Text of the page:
I tweeted about this over the weekend, but the Saturday Wall Street Journal contained an interview with Thomas Hoenig, the President of the Kansas City Federal Reserve Bank. Perhaps you know him as the one voting member of the Federal Open Market Committee that has dissented in each of this year's three FOMC meetings.
Hoenig feels that zero and near-zero short-term interest rates are no longer warranted and that the language about keeping interest rates "exceptionally low" for an "extended period" needs to go.
The Saturday WSJ article contains several quotes from Hoenig that are familiar themes in this blog: Interest rates are currently too low, the savers have been bailing out the borrowers via low interest rates and that there are consequences (bad ones) to keeping interest rates too low for too long.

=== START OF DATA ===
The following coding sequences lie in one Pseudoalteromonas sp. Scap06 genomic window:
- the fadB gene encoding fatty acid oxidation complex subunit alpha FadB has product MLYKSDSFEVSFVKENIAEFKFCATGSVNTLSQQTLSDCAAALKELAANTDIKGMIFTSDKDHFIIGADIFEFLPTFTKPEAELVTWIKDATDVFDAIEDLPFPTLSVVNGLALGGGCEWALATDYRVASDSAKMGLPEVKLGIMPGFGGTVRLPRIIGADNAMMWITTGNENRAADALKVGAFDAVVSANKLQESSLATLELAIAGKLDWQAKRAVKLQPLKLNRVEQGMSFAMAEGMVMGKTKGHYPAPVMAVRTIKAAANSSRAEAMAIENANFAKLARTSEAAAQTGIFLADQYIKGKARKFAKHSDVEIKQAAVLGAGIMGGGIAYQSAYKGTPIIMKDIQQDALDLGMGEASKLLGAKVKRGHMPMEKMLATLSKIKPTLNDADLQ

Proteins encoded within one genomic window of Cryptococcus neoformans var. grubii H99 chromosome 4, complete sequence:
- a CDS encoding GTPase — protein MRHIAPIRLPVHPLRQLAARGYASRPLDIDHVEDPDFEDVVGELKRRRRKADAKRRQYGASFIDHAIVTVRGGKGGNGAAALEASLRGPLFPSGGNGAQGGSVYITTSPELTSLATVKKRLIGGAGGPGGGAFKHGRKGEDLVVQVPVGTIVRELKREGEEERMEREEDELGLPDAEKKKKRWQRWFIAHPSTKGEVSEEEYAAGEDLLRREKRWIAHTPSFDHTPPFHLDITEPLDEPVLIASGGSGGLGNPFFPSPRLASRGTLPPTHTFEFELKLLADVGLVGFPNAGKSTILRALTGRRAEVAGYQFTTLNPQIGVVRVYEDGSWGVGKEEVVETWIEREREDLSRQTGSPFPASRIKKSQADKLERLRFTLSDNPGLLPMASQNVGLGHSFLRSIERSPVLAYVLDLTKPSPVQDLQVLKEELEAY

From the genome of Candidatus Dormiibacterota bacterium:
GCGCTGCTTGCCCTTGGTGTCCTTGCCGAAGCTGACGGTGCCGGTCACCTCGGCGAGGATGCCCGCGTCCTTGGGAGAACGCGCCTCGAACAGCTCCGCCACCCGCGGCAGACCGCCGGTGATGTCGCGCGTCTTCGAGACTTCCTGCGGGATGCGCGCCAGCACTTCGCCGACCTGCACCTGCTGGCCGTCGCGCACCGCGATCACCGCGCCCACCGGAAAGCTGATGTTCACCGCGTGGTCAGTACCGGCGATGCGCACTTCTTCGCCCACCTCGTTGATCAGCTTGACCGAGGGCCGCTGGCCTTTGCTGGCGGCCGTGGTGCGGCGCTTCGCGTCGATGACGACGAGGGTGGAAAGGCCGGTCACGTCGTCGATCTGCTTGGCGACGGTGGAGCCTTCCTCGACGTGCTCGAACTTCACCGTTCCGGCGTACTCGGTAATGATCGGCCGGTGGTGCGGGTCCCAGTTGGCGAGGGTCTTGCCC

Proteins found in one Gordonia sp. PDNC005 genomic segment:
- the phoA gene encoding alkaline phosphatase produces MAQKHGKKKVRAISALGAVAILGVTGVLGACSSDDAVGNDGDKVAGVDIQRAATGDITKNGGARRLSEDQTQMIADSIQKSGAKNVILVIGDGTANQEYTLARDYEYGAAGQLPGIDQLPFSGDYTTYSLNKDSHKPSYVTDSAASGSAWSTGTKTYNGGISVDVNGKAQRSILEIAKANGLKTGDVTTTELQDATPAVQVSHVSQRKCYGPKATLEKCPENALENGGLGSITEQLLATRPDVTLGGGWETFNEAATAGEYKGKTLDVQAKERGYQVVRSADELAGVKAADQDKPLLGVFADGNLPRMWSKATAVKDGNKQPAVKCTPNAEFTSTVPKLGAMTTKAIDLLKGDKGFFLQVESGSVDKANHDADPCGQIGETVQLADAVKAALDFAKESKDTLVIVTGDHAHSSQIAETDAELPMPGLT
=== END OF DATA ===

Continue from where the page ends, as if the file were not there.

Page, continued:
This excerpt from the WSJ article covers all three of those.
Mr. Hoenig stresses that the idea is not to make a tight policy, "but to begin to move it back to a more neutral policy." He's particularly concerned that, in the current interest rate environment, "the saver in America is in a sense subsidizing the borrower in America." That's not a good long-term environment for markets. "We need a more normal set of circumstances so we can have an extended recovery and a more stable economy in the long run."
What do you think? Are interest rates too low? Is the saver subsidizing the borrower? Let me know by entering a comment below.
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